And then we get the ‘coloring’ assignments. I’m sure the argument is something along the lines of ‘by seeing the information represented as they color, they’ll remember it’. Sorry, no. If they’re not applying the information, or extrapolating from it, or personalizing it, processing it, it’s not going to lead to anything but prettier classrooms for open house. I’m sorry, but don’t spoil my child’s youth to pretty up your room. And it’s very clear that, at least in our school, largely the mothers are doing it.
And then there is the weekend homework. I’m sorry, but I do believe kids are entitled to a life, or at least most of one. Why have work hanging over them on the weekend? Now, if you give them long term projects and it replaces some homework, and they decide to put it off ’til the weekend, well, I suppose that’s ok, because I think interesting overarching projects are valuable (and bring in important meta-skills). So then there’s the homework assigned on Friday that’s due on Tuesday, so supposedly you can get it done on Monday so it’s not really homework, but who do you think you’re fooling?
So, my first-born got hammered with homework the first year of middle school. Worse, it was idiosyncratic; so it was luck of the draw whether your kid got a teacher who assigned lots of homework. My school admitted that while the math teachers were pretty much in synch, the science department had great variability, and didn’t explicitly admit that they can’t do anything about it (*cough* tenure *cough*). This had been going on, but now my better half had me behind her as she rallied the other mom’s into a persistent force against what was happening. There’s now a homework policy, which still gets violated (oh, this is a honors class at highschool level, so we have to assign weekend homework). Nope, sorry, don’t buy it.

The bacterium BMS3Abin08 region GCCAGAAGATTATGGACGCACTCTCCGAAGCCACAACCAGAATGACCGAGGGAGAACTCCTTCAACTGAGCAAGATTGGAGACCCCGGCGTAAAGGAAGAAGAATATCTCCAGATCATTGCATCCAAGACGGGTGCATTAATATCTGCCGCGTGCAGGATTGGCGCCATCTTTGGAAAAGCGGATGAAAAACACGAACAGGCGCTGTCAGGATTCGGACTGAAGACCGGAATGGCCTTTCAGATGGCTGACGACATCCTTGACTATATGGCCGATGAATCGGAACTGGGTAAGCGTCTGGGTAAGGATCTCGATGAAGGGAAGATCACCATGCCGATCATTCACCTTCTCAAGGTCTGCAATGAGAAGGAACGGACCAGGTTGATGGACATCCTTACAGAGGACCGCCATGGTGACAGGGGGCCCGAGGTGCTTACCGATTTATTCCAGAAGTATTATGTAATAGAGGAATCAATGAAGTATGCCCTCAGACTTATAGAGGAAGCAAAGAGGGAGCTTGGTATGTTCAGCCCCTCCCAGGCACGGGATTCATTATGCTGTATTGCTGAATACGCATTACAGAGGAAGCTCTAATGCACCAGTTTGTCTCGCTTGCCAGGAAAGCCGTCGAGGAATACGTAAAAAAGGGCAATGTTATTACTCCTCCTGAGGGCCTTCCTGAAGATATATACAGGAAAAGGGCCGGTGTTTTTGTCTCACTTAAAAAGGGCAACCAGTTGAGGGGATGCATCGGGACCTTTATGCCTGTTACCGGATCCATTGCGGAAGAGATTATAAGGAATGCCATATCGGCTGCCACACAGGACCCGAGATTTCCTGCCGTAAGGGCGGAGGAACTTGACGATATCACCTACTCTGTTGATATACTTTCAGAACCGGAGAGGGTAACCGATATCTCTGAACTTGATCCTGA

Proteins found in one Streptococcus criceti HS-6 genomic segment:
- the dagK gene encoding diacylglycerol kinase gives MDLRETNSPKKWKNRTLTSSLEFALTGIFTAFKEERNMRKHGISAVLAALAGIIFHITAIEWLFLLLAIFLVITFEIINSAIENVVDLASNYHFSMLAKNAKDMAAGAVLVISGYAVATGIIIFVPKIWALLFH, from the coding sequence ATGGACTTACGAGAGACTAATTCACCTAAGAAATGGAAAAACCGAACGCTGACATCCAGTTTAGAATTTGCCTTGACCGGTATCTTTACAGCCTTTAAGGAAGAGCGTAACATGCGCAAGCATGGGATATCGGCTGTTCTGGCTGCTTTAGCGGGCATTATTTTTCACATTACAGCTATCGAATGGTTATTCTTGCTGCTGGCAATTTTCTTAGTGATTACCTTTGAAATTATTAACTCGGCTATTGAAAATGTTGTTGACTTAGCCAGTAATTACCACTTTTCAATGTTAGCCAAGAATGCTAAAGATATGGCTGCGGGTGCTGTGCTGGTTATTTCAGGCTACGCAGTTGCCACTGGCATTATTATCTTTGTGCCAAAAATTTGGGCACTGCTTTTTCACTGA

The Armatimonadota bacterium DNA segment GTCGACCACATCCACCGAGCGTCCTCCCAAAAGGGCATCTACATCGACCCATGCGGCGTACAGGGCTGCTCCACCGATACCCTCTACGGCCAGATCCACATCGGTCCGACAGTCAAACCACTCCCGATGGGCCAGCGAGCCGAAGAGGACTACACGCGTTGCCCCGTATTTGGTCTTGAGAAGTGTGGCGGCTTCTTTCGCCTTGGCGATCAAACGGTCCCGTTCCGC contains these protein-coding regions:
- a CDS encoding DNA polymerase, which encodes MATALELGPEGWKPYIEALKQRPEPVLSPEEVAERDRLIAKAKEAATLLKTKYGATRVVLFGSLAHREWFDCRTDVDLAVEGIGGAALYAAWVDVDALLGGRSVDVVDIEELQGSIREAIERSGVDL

My second has not been hammered by the first year of homework (luck of the draw, the science teacher who doesn’t believe in homework), and hasn’t had her love of schooling squelched. The first, however, has had to have serious support by us to not turn off completely. I really believe that the middle school (a good one) has a belief that the only way to deal with all these coddled elementary school students is to hammer them the first year. Frankly, I’m not convinced that most kids are ready for middle school in 6th grade. But I’m getting away from my point and getting personal…
Some reactivation, within limits of the overall load can’t keep kids tied to desks hours after school’s out, can be understandable, but I’m inclined to believe that it’s not really that necessary. If we tap into motivation, we can accelerate learning and get more utility out of school. Doing the same problems at night, overloading from too many classes, and weekend homework don’t really provide enough advantage to justify such assignments.
I’m not sure whether they’re teaching the principles of homework to teaching students, and whether there’s any education of existing teachers from whatever path, but we’ve got to get it right. If Finland can get by minimal homework, I reckon we can too.
How many of us are required to spend hours helping our kids with their homework, yet their teachers encourage us parents to stay out of their learning and development as we are to out of touch or even more sadly how many parents especially in the junior years end up doing their kids homework anyway, I have seen and still see some great example of this happening even today.
As end note can someone please remind why we pay for school fees when most of it is done at home…lets change the learning model a little, who knows maybe more of this could be done in class time and form a part of a normal learning routine rather than be seen as a bolt on, you note that I have avoided the word Add On as this form of learning is not additive but repetitive and in some cases even punitive.
Happy learning one and all.